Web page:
Mientras elevo este clamor, en poco más de diez meses han salido de mi país, más de 82 mil nicaragüenses exiliados, la mayoría de ellos por persecución política. Además, han pasado por las cárceles más de dos mil presos políticos de los cuales aún están en condición de arresto arbitrario más de 650 personas. Aún permanecen en las cárceles de Nicaragua, activistas de la democracia como son Victoria Obando, Cristhian Fajardo y su esposa María Adilia, Medardo, Pedro, Amaya, Irlanda, Nardo, Edwin, Brack, Amort, Byron, Kenia; los periodistas Lucía y Miguel, y cientos de personas más.

Confieso que nadie está preparado emocionalmente para poder tomar el testimonio de muchos de los ciudadanos que han sido apresados y torturados por el régimen, sin que esa experiencia nos marque por vida. Tampoco es posible salir con el alma ilesa después de ver con nuestros propios ojos el cuerpo de jóvenes mutilados por la tortura, o ver tanta carne rota por balas disparadas por una tiranía.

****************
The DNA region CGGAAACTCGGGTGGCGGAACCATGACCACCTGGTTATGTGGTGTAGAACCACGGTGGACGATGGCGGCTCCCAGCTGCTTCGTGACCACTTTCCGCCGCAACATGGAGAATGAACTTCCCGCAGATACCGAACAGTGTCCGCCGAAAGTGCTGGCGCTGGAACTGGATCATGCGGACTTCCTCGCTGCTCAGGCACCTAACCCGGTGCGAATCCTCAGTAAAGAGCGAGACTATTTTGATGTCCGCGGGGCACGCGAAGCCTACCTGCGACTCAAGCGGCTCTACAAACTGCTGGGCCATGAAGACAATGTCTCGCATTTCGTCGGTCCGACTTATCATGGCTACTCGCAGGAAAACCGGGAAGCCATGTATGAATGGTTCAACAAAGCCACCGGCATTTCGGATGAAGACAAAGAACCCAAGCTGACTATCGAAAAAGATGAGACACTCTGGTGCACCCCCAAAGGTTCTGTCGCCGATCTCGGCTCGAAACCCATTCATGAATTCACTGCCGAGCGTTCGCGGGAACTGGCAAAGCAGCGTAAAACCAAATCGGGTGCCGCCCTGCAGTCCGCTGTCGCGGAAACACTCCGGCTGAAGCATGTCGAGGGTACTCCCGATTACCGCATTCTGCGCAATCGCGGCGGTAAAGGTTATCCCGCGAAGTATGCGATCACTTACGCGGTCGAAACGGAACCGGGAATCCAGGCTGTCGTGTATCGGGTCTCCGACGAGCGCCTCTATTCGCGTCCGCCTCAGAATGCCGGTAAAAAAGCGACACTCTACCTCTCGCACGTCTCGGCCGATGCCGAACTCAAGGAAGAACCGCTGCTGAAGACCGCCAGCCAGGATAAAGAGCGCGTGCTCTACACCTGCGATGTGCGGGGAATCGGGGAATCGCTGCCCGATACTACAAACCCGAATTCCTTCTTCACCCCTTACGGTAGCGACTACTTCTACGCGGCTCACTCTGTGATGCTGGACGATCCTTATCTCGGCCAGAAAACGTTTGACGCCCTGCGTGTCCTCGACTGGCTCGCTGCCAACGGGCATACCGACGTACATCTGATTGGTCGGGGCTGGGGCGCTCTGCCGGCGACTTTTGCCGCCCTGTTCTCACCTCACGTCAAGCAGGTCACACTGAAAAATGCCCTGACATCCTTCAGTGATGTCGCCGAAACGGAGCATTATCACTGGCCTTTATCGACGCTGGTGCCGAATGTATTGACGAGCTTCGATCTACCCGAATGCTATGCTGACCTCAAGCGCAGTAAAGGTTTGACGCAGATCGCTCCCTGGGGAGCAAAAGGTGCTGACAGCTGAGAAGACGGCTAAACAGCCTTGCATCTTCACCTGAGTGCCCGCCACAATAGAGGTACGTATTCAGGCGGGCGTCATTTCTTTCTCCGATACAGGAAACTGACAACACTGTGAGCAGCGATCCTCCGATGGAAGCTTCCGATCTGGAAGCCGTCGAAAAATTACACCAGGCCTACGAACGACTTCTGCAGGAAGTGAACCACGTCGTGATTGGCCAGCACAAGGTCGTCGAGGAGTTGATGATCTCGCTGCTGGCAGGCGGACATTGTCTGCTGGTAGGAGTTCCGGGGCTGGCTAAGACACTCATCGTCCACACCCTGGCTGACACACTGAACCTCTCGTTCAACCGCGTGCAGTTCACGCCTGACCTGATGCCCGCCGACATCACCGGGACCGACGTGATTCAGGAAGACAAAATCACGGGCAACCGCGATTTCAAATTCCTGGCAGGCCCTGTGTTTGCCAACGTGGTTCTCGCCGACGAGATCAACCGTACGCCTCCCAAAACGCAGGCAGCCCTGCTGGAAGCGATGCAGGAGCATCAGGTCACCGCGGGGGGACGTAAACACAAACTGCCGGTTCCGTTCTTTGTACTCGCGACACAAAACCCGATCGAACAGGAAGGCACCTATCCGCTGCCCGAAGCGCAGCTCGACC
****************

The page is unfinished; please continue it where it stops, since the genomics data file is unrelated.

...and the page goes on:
Precisamente esta madrugada hablé con alguien a quien llamaré Esperanza, para proteger su identidad. Ella logró escapar del secuestro de agentes del Frente Sandinista luego de ser violada múltiples veces en la ciudad de León:

“Me secuestraron después de participar en las protestas. Durante días, me hicieron sentir dolores más fuertes que un parto. Me lanzaron al lado de la carretera pensando que habían asesinado mi alma. No sabían, que más bien habían lanzado una semilla…”

Esa semilla de esperanza de víctimas como ella, es nuestra convicción de que es posible salir de la tiranía a través de la resistencia civil y la no violencia. Esa la esperanza que nace de acciones como la resolución recién aprobada en el Consejo de Derechos Humanos. Sin embargo, para que esa semilla sea un fruto de libertad, es urgente que sea irrigada con la acción internacional que impida que los crímenes de lesa humanidad queden en el olvido.

Así como no hay futuro sin memoria, no es posible cultivar la libertad sin la luz que sólo emana de la justicia.  

12th Annual Geneva Summit for Human Rights and Democracy, UN Opening, March 25, 2019

Speakers and Participants

Felix Maradiaga

Nicaraguan opposition leader, targeted by the government on false criminal charges